I was at a Home Dog Training in Alpharetta last week working with my client and his Siberian Huskey. I was called out to work on basic obedience commands as well as some simple behavior issues like food stealing, jumping, running out the front door, etc. Both Hans and my client were doing quite well and things were going great. As we worked on walking, my client asked if there were some “advanced” techniques that I could teach them to really challenge Hans to focus on the walk. I thought back through all my trainings and thought about a technique that I hadn’t used since my original training sessions as a dog trainer. I had used this technique with my Springer Spaniel when I was certified as a Master Dog Trainer back in Colorado.
Besides simple exercise and socialization, the main purpose of the walk is to have your dog provide you with constant, passive focus. Even though he might be looking at the sights and listening to the sounds around him, he must always be aware that he is with you and must respond to any request you make. Enforcing this activity maintains you as his leader and minimizes his adrenaline while in public.
The “simple walk” helps to create the needed, constant focus. Hans can walk with his master. On most walks, there aren’t a lot of turns, twists, and bends. Although Hans appears to be paying attention, there aren’t a great deal of “checks and balances” to test his focus and obedience. What we must do is to “turn up the volume” to increase his need to focus on his master. I like to call my little exercise “close order drill”. It is very similar to an army platoon practicing their marching expertise on the parade field.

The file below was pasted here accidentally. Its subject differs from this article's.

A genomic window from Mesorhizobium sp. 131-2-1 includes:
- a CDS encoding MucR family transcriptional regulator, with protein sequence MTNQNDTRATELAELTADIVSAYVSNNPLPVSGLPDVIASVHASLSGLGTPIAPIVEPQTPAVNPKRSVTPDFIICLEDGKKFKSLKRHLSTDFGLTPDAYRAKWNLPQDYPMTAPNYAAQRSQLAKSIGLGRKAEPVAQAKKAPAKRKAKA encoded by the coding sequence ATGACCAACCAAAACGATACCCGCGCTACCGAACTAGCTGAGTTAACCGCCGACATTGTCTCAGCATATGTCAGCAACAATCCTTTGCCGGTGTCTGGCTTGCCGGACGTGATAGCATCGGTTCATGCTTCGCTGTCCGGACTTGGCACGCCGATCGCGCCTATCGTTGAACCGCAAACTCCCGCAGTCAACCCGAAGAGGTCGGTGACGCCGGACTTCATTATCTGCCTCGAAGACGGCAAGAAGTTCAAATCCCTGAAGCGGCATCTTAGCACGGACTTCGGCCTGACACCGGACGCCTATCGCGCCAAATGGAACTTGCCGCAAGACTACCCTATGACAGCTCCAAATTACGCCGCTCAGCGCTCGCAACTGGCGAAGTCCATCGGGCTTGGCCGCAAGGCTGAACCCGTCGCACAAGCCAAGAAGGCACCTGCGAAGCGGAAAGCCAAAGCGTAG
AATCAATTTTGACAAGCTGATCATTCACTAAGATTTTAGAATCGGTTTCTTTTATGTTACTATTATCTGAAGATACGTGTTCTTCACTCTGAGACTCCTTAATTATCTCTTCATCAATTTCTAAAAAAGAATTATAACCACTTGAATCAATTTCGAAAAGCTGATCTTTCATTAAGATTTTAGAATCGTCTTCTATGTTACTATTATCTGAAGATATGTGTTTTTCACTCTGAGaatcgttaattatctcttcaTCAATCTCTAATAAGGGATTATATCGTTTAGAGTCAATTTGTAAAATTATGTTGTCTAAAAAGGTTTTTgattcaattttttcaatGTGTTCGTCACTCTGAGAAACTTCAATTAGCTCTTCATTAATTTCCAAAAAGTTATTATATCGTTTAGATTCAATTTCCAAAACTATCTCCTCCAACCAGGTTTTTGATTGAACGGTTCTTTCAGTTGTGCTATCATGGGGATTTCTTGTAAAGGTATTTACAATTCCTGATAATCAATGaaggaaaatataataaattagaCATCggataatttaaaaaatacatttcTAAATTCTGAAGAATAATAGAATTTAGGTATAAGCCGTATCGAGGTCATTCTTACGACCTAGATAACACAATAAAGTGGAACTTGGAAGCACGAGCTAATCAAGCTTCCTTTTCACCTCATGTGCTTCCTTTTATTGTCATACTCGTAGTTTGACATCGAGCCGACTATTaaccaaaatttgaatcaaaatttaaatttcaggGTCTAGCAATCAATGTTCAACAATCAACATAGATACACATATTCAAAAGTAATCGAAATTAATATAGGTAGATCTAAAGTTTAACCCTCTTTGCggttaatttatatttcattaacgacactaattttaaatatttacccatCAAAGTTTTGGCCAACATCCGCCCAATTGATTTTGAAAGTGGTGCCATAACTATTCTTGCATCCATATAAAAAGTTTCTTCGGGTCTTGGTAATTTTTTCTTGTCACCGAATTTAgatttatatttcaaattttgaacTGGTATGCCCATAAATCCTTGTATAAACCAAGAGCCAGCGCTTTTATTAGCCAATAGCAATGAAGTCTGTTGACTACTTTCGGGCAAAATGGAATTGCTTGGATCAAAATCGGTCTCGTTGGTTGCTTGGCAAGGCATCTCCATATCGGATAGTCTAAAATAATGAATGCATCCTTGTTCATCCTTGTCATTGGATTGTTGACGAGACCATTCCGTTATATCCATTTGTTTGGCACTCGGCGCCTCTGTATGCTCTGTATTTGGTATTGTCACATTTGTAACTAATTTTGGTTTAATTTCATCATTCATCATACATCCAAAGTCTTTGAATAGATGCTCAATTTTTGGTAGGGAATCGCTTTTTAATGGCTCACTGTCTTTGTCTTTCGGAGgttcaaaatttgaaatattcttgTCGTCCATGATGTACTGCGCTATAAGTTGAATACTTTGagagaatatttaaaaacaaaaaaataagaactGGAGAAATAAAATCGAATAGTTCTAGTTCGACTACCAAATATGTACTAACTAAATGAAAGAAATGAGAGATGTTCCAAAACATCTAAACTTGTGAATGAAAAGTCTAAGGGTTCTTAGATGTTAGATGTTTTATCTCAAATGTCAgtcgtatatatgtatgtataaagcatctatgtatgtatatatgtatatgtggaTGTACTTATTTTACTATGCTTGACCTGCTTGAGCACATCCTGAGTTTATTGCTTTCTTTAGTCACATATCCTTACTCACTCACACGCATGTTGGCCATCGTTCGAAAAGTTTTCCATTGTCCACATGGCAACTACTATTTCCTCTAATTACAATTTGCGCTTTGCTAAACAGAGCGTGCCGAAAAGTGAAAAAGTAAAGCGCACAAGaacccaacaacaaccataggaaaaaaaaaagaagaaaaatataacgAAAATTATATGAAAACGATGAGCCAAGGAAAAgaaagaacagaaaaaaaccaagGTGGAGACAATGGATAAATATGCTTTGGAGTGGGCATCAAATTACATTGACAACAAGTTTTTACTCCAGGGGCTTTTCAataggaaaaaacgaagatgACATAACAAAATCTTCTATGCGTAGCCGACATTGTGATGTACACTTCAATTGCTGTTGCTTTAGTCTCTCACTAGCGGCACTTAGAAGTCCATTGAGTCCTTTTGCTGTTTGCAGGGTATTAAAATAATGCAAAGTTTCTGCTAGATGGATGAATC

- You need to have Hans on a six foot leash in the middle of an empty parking lot or completely flat playing field (i.e. baseball or football field).
- Start walking Hans in a straight line for about 20 feet. Tap your leg and immediately turn 90 degrees. Give a slight tug on the leash and slight, verbal correction if needed.
- Continue walking straight for another 20 feet and make another 90 degree turn. Tap your leg and guide, if needed.
- Continue to maintain your speed. Do not let Hans slow you down or speed you up.
- Now, turn around 180 degrees and continue walking. Give your let a quick tap and guide Hans as needed.
- Continue the above movements until Hans is naturally turning with you without the need of a tug on the leash. Try changing your tap on the leg to a quick tong click.
- Change your speed as you are walking so that Hans now has to adjust his speed with you as well as turn with you.
- Stop and have him sit. If he doesn’t sit as soon as you stop, give him the “Sit” command.
- Repeat all of the above.
Practice your “close order drill” for about five minutes at a time. If possible, perform it two or three times a day. Your goal is to have Hans perform the speed changes, changes in direction and stop/sit with minimal or no outward hints from you. He should be watching your movements and react instantly and correctly to any changes. This shows that he is now giving you complete focus and respect.
Please call us at (770) 718-7704 it you are in need of any dog training help. We have a lot of good dog training advice at Best Dog Trainers Alpharetta Georgia. Find all our phone numbers, text addresses and email contacts at Dog Training Help Center Alpharetta Georgia.